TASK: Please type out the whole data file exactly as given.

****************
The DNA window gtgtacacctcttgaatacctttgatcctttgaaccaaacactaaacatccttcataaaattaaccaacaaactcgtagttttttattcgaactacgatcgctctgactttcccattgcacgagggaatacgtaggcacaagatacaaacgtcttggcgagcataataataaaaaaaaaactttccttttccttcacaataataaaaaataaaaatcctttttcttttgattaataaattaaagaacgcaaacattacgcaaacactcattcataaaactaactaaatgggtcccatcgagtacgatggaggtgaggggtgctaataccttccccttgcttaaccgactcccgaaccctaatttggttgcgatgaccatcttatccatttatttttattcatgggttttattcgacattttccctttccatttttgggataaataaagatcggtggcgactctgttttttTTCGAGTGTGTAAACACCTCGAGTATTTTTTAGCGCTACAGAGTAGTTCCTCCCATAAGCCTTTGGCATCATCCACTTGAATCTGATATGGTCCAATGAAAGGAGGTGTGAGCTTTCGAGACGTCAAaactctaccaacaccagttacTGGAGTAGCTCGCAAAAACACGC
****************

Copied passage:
The DNA window gtgtacacctcttgaatacctttgatcctttgaaccaaacactaaacatccttcataaaattaaccaacaaactcgtagttttttattcgaactacgatcgctctgactttcccattgcacgagggaatacgtaggcacaagatacaaacgtcttggcgagcataataataaaaaaaaaactttccttttccttcacaataataaaaaataaaaatcctttttcttttgattaataaattaaagaacgcaaacattacgcaaacactcattcataaaactaactaaatgggtcccatcgagtacgatggaggtgaggggtgctaataccttccccttgcttaaccgactcccgaaccctaatttggttgcgatgaccatcttatccatttatttttattcatgggttttattcgacattttccctttccatttttgggataaataaagatcggtggcgactctgttttttTTCGAGTGTGTAAACACCTCGAGTATTTTTTAGCGCTACAGAGTAGTTCCTCCCATAAGCCTTTGGCATCATCCACTTGAATCTGATATGGTCCAATGAAAGGAGGTGTGAGCTTTCGAGACGTCAAaactctaccaacaccagttacTGGAGTAGCTCGCAAAAACACGC